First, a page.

The next time you yourself behave with impatience, stop, own it, and use it as an opportunity to show your kids a big attitude change in action. For example, you're waiting in line in a restaurant, you're stuck in traffic, you want to use the phone at home, or your computer is taking forever to download; instead of getting all hot and puffy, yelling at the machine, or pacing up and down, use your Assault of the Deadly Impatient Bug as a teachable moment. First, acknowledge to your kid that you nearly succumbed but are still able to regain your patience.Talk out what's going on in your head and share with them your efforts: "I'm really impatient, I need to take a deep breath. I'll go sort the laundry until this darn computer is done downloading. How am I doing? Do I deserve a gold star, or do you think I need more work on being patient?"The more your kid sees you admit your impatient attitude and model healthy ways to beat it, the more likely she is to try it herself. Your child needs to recognize that not only is patience a virtue but it is also a more practical, healthier way to get things done. So repeat this emergency attitude Rx as many times as necessary.
Impatient kids want things now. They hate to wait, want everything done instantly (and done in their favor), and really aren't concerned about somebody else's feelings and needs. After all, it's their inner clocks that are ticking, and as far as they are concerned, everyone else's watches should be set to comply with their time demands.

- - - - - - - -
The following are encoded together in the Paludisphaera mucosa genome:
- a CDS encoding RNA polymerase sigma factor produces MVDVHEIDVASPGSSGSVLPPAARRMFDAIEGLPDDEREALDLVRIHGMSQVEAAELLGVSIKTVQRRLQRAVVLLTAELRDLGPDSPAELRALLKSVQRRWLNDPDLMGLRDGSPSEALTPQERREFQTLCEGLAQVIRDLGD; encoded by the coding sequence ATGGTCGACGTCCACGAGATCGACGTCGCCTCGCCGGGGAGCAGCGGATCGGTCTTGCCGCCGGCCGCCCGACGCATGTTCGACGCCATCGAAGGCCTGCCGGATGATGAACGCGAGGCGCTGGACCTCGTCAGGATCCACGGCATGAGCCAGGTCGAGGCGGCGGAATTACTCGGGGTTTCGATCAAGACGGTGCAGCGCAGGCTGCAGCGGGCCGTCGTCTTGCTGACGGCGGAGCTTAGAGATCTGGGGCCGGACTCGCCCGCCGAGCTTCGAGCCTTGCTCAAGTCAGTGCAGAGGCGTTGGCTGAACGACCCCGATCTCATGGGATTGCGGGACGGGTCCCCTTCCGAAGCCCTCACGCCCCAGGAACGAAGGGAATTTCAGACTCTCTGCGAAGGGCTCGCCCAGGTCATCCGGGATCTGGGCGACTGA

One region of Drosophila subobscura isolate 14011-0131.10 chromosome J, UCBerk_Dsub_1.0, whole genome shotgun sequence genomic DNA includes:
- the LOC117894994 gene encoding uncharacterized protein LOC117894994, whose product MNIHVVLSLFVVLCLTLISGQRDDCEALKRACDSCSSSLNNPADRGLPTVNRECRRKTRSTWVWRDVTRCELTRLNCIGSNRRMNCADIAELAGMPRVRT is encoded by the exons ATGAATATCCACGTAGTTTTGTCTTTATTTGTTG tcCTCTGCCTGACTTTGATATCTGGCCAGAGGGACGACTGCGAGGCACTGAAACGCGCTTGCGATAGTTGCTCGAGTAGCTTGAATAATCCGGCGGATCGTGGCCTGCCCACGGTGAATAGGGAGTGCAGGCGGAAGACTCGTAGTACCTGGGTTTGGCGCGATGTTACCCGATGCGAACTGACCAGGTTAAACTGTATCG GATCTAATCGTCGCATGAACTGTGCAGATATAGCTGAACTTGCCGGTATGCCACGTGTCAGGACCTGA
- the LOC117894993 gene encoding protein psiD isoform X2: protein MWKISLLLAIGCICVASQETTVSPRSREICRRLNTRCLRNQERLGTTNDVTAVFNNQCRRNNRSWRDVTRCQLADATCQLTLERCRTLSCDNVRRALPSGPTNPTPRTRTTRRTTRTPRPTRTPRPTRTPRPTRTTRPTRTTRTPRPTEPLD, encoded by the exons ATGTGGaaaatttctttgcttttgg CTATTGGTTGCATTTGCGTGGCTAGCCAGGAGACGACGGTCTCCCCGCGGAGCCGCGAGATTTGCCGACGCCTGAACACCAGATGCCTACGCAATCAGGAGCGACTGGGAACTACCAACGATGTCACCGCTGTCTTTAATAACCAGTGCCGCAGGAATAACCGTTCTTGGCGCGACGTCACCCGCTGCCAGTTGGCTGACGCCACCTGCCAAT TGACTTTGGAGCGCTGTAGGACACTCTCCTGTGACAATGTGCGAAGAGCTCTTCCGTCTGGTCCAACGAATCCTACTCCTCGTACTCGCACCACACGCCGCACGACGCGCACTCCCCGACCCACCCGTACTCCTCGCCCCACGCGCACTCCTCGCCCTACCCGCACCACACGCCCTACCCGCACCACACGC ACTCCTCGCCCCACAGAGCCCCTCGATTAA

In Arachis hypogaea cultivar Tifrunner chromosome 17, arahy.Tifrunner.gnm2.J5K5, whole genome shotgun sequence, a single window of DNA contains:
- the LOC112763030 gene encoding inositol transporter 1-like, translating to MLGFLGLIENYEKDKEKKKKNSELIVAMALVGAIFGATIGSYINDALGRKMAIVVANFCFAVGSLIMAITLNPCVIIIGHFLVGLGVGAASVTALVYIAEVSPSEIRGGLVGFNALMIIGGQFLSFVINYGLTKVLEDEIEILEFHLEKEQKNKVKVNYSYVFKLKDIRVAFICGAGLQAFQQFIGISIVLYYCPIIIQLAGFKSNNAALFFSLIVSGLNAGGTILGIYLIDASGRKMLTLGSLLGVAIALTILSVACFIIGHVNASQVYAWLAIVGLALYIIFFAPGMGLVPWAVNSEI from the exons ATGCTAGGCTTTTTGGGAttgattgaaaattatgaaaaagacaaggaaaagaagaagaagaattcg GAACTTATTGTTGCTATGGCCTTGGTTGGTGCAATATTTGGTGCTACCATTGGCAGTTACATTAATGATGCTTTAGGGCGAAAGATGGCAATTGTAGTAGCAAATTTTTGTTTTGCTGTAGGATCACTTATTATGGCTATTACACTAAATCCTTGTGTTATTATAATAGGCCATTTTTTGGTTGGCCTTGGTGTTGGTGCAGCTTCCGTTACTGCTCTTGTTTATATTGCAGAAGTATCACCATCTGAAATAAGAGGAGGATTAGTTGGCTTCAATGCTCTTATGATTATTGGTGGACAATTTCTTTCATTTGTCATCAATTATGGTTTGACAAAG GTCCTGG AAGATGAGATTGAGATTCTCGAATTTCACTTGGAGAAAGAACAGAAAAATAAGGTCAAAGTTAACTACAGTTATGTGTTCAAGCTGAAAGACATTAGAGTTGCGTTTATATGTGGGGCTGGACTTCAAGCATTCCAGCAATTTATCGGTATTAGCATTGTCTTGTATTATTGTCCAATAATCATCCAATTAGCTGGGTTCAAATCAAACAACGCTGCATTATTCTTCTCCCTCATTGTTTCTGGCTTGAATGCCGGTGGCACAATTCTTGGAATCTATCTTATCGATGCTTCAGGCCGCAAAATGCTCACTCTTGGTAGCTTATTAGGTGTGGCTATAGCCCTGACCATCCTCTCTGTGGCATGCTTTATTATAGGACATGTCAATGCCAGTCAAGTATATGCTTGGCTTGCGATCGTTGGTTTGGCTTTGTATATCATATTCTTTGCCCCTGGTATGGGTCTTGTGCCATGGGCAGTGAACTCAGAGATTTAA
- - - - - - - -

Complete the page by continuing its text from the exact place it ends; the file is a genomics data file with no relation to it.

Standing in line with these kids can be absolute torture. They can't understand why they have to wait: it's an inconven ience to their schedule. Heaven help you if the waiter is late, the movie won't start, the airplane is stuck on the runway, the computer is slow downloading, or the game is postponed. Everyone pays the price and must endure the kid's tirades, despite the fact that everyone else is probably inconvenienced as well.
Make no mistake: impatient kids have an attitude, plain and simple, and there are two prime causes.We've become a sprint-paced, instant-message, microwave society that wants things immediately.We have also made the mistake of giving in straight away to our kids and trying to satisfy their whims, wishes, and wants instantly.
Patience is a very important virtue that puts us in harmony with other people and the natural rhythm of events. Patience teaches us to be sensitive to others and more aware of what's going on around us. It boosts character, improves our relationships, is better for them in the long run, and ultimately makes us happier. Let's just make sure our kids recognize this. The first step is to curb their impatient attitudes and replace them with the virtues of patience, self-discipline, and serenity.
Was this article helpful?